Military Careers with Big Paychecks

  • Career Change: Join the Military

    This year, for the first time since the draft ended in 1973, the military recruitment offices met their volunteer quota. Sure, we’re fighting two wars overseas, but given that both are pretty unpopular, there must be another reason. The Pentagon announced this week that the bad economy and high unemployment have caused more qualified young people to enlist. Army incentives undoubtedly played a big role, too. As of this year, enlistees can get extra money to buy a home or help pay for school, with bonuses of as much as $40,000. Now, I don’t want to sound like one of those cheesy army commercials you see late at night, but the truth is that putting military experience on your resume can help you secure a number of well-paying careers. Here is our list of 10 military careers that will help you be all you can be, and earn you a nice living, too. And if you have served or are currently serving, you should also browse through army job hunting sites like and Photo Credit: U.S. Army
  • Accountant

    Perhaps the only field that faces tougher combat than the military right now is the financial world. So if you are looking to get ahead in finance, why not join the military and get the same skills by working as a Financial Specialist? According to, Finance Specialists spend 9 weeks in Basic Training learning “soldiering skills” and nine weeks in Advanced Individual Training, where you’ll learn accounting principles, statistical analysis and how to put together a financial report and budget. You’ll be able to calculate and kick ass at the same time. Salary: $40,000-$60,000 Photo Credit:
  • Chef

    If you’ve ever watched Gordon Ramsay torture his kitchen staff on the show Hell’s Kitchen, then you know a military - or militant - attitude and cooking can go hand in hand. Work in the food services division of the army and you’ll get all the job training you need to be a successful cook and boss around your own staff one day. Salary: Varies widely by city, but an executive chef can make more than $50,000 their first year out. Photo Credit:
  • Doctor

    Anyone looking for a career in medicine or public health should consider serving as a medic in the armed forces. Not only will it provide great on the job training, but the military will also give you as much as $120,000 to help you pay off medical school. Salary: Varies widely by specialty, but doctors generally make at least $100,000. Photo Credit:
  • Pilot

    Flying an airplane is every kid’s dream, and while it’s difficult, the military can make the process of becoming a pilot easier. You get to train on the most high-tech equipment available, and best of all, the military will pay you while you’re training. Many military pilots opt to stay in the army for life, but others can switch to civilian careers as airline pilots. All that’s required is a certain amount of flight time, depending on the airline. If you fall short of the necessary time after leaving the military, you can work your way up to it as a flight instructor instead. Salary: Commercial pilots can make $70,000 in their first year and more than $100,000 with 10 years experience. Private and test pilots for companies like Boeing can make much more. Photo Credit:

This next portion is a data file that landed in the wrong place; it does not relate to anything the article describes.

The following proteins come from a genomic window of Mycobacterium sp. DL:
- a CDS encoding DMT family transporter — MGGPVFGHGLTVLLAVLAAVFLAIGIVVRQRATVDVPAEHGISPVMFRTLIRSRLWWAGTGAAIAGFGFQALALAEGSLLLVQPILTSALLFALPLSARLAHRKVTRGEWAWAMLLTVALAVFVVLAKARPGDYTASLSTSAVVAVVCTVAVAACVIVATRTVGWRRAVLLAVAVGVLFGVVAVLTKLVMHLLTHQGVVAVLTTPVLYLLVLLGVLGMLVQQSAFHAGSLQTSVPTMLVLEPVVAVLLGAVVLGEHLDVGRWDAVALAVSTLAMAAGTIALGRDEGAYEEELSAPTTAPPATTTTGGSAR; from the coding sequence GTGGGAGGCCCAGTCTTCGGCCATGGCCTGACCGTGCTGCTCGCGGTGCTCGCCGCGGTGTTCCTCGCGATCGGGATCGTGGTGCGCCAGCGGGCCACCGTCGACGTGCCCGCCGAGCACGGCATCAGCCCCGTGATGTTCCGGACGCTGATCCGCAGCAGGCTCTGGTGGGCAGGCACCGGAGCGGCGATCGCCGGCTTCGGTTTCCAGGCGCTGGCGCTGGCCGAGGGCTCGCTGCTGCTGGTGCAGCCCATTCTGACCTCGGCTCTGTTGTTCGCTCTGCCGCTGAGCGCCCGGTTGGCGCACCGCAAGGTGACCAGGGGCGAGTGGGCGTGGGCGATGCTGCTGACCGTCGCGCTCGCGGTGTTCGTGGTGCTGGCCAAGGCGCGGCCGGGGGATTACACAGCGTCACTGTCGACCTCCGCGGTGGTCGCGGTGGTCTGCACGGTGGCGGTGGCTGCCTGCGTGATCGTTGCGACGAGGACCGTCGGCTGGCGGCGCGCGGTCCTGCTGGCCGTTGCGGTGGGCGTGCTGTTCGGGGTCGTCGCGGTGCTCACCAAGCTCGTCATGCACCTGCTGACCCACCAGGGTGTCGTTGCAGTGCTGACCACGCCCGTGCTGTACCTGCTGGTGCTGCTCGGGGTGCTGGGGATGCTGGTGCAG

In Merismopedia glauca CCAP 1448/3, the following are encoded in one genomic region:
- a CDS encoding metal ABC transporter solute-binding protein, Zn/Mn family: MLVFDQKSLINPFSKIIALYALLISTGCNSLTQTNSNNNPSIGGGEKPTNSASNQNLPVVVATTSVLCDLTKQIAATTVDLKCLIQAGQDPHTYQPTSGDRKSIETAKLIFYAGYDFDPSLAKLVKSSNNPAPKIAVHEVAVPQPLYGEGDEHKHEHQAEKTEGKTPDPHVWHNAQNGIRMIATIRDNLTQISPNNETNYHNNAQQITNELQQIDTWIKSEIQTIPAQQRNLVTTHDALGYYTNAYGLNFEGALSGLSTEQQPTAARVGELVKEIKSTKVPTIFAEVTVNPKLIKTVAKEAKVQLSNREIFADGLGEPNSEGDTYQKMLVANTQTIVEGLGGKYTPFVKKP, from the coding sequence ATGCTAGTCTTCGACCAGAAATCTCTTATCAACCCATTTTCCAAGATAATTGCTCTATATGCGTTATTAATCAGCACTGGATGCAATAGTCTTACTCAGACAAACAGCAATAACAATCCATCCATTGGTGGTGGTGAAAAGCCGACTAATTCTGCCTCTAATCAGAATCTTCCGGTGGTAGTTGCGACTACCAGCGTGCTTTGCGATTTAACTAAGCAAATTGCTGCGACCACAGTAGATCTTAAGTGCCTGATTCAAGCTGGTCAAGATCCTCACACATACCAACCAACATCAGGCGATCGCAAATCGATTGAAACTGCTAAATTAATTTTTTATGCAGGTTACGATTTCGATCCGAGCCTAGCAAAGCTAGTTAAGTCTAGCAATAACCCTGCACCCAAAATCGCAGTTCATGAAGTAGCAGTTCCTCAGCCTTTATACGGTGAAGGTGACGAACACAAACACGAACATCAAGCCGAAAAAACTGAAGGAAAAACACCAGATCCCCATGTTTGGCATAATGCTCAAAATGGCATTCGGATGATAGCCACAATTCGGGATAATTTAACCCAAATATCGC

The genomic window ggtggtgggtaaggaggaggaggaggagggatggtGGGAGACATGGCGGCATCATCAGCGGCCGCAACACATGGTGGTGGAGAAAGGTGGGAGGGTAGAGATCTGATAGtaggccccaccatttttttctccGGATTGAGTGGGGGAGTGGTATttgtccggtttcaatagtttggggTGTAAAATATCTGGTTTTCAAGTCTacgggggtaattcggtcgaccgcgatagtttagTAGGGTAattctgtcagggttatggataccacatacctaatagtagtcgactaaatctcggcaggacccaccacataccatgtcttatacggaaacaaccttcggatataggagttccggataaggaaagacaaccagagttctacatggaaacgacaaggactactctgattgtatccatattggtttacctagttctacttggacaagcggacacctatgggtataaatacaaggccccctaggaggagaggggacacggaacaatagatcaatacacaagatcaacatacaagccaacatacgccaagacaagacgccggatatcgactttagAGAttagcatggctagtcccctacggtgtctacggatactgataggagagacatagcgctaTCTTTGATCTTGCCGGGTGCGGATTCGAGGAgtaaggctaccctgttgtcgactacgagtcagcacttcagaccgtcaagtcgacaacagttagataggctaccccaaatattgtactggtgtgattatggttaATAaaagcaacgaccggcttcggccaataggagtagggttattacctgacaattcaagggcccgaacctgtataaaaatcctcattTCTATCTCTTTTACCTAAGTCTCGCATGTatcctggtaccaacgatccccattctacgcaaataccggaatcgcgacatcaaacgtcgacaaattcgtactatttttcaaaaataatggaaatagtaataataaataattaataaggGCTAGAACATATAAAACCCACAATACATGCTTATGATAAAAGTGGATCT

• Lawyer

    Each year, up to 15 army officers get the chance to pursue a law degree on the government’s tab.  Once they complete law school, these officers gain additional experience working for the Judge Advocate General, where you’ll get hands on experience with international and criminal law. Salary: Starting salaries are $50,000-$60,000, with the potential to make $150,000 or more within ten years. Photo Credit: dbaron
    Music Director
  • Music Director

    It may seem unrelated to the armed forces, but someone has to lead the band around during parades. If you can’t reconcile your conflicting passions for guns and music, help organize musical events and lead performances for the army. The skills you learn in the field are the same as those you’ll need leading high school and college music programs, except you also have the opportunity to shoot automatic weapons.  Salary: $40,000-$50,000 Photo Credit:
    Civil Engineer
  • Civil Engineer

    According to, civil engineers in the army help “plan, design and direct the construction of military facilities.” After your service is over, civil engineers often find jobs working for government agencies, construction companies and engineering firms. Salary: Starting salaries are $60,000 and can reach more than $100,000 Photo Credit: The U.S. Army
  • Construction

    Construction personnel in the military work on difficult projects, building and fixing airfields, bunkers and airfields. helps military veterans switch from these careers in combat to construction. Salary range: $40,000 – $75,000 with more than one-year experience, and construction managers make more than $100,000. Photo Credit: The U.S. Army
    Intelligence Analyst
  • Intelligence Analyst

    Save the world by analyzing and fixing operational difficulties at defense contractors. If you’ve worked in the military, you are already over the hardest hurdle for this position: security clearance. Salary: Average pay is $68,900 but the sky’s the limit it you’ve got the right credentials (nuclear arms control isn’t bad). Photo Credit:
  • CIA

    Military experience gives you a leg up on other applicants to the Central Intelligence Agency. Check out the various job opportunities here. Salary: That’s classified. Just kidding. Salaries range from $30,000-$80,000 depending on what position you can snag. But honestly, who cares what it pays? You’d be working for the CIA! Photo Credit: publik15
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